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Detroit’s iconic structures — Diego Rivera’s industry murals, Joe Louis’ fist and the majestic Fox Theater — are forceful reminders that this is a city of gritty fighters, builders and creators. But as the meltdown of the United States auto industry continues to stab at the heart of Detroit, the city’s modern-day ruins have become tragic symbols of a city struggling with abandonment and decay.

As Detroit continues the fight of its life, artists and visionaries are slowly returning to the city to take advantage of the cheap rent and open spaces. While some have compared Detroit to a war zone, its burgeoning artistic community looks at it like a playground.

"I see the magic here. This city has been known to come back," artist Tyree Guyton said. "There's this new energy that's creating art all over the city. [A colleague] said in the past that the new industry in the city of Detroit is art and culture. I believe it. I see it."

Like the city itself, Guyton's masterpiece, the Heidelberg Project, has seen its share of adversity. Guyton uses paint and other people's discarded junk to create displays such as houses adorned with stuffed animals and polka dots, scrap metal statues and politically incorrect cigarette adverts, transforming one of Detroit's most dangerous areas into a colourful outdoor art park that now spans two blocks of Heidelberg Street on the east side of the city. After fighting off partial destruction twice and nearly two decades of social and political opposition, the city has finally embraced Guyton's eccentric dreamworld. The Heidelberg Project celebrates its 25th anniversary this year.

Grants totalling more than $200,000 since 2009 - and hopefully a pending grant of $300,000 - will provide funds for significant expansion and a new arts centre.

In midtown, spaces that once belonged to the auto industry have found new life through the arts. An abandoned auto dealership has been converted into the 22,000-square-foot Museum of Contemporary Art Detroit. The graffiti-covered museum recently received a $100,000 grant which it hopes to use to turn its parking lot into a sculpture park. The Russell Industrial Center is an abandoned auto body factory turned artists' haven, where more than 250 artists, craftsmen, designers and entrepreneurs have studios in the colossal warehouse.

Beyond the United Artists Theater deteriorated opulence and the Michigan Theater's peeling gilded walls, Detroit is still home to the second-largest theatre district in the country. Audiences can see Broadway-style musicals in several of the city's ornate theatres and the city's smaller companies provide the opportunity to see quality plays at an affordable cost.

Frannie Shepherd-Bates, artistic director of the Magenta Giraffe Theatre, said she decided to work in Detroit to help strengthen the community and combat the flight of young artists heading for Chicago and New York.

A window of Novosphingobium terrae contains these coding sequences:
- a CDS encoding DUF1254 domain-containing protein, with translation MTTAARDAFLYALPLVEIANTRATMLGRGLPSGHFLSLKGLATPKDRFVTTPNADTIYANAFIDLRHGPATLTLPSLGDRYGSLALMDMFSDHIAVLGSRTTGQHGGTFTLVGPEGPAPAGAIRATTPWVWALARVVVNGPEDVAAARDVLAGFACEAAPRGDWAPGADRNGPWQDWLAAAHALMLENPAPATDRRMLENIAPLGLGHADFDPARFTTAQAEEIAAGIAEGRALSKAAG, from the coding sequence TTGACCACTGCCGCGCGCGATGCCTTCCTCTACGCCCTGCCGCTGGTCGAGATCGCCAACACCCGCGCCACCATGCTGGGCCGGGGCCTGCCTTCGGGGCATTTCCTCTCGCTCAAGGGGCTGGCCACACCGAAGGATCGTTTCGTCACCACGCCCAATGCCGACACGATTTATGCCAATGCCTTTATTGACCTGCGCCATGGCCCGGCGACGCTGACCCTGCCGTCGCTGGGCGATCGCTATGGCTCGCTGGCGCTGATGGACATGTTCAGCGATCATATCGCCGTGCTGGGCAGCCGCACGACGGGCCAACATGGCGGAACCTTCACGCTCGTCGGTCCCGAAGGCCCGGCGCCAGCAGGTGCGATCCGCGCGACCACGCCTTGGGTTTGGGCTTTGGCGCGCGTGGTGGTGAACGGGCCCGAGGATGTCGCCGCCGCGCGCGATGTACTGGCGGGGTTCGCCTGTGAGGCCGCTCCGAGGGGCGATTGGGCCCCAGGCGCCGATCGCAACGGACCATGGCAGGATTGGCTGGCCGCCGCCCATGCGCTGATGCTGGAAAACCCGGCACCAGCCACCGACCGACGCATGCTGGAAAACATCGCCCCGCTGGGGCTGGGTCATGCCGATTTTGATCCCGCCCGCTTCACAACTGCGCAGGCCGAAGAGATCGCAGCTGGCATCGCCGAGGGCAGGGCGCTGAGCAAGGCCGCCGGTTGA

"The economic downturn here has presented a blank canvas to us because we can create whatever we want here, because we've got nothing to lose," she said. "More artists are staying here or they come back here after they graduate. All of these new theatre companies are popping up, so there's more work available then there was before."

Corktown, one of the city's oldest neighbourhoods, is perhaps the most compact example of Detroit's artistic rebirth.

PJ's Lager House, one of the city's best dive bars and independent music venues, offers cheap drinks and live music nearly every night, proving that the music scene where Iggy Pop and The White Stripes developed their chops is still alive and well.

Across the street from the dilapidated Michigan Central Station is Slows Bar BQ. Shortly after it opened in 2005, businessmen and suburbanites started travelling to the city to join the locals in a perpetual line to sample the pulled pork, brisket, ribs and excellent craft beer selection.

Now, a string of incoming businesses are hoping to capitalise on the revitalisation that BBQ joint has helped inspire. Opening within the next few months on the same colourful 19th century strip of Corktown, Astro Coffee will offer up a rare cup of gourmet brew and the Sugar House Bar, named in reference to the infamous Detroit prohibition-era Purple Gang (formerly known as the Sugar House Gang), will serve up a myriad of classic cocktails.

Several other businesses are set to open in the neighbourhood this year, including Mercury Burger Bar, Onassis Coney Island - serving classic Detroit dogs with chilli, mustard and onions - and the reopening of Baile Corcaigh Irish Restaurant and Pub.

The growing success of the neighbourhood means Hostel Detroit is opening just in time. Situated in North Corktown, the city's first hostel in about 15 years will offer cheap beds to visitors who dare to discover that there's more to Detroit than high rates of crime and unemployment.

"I like what's going on in Detroit right now. There's a great movement," Guyton said. "It's a very exciting time, and those who understand that and see it, they come."

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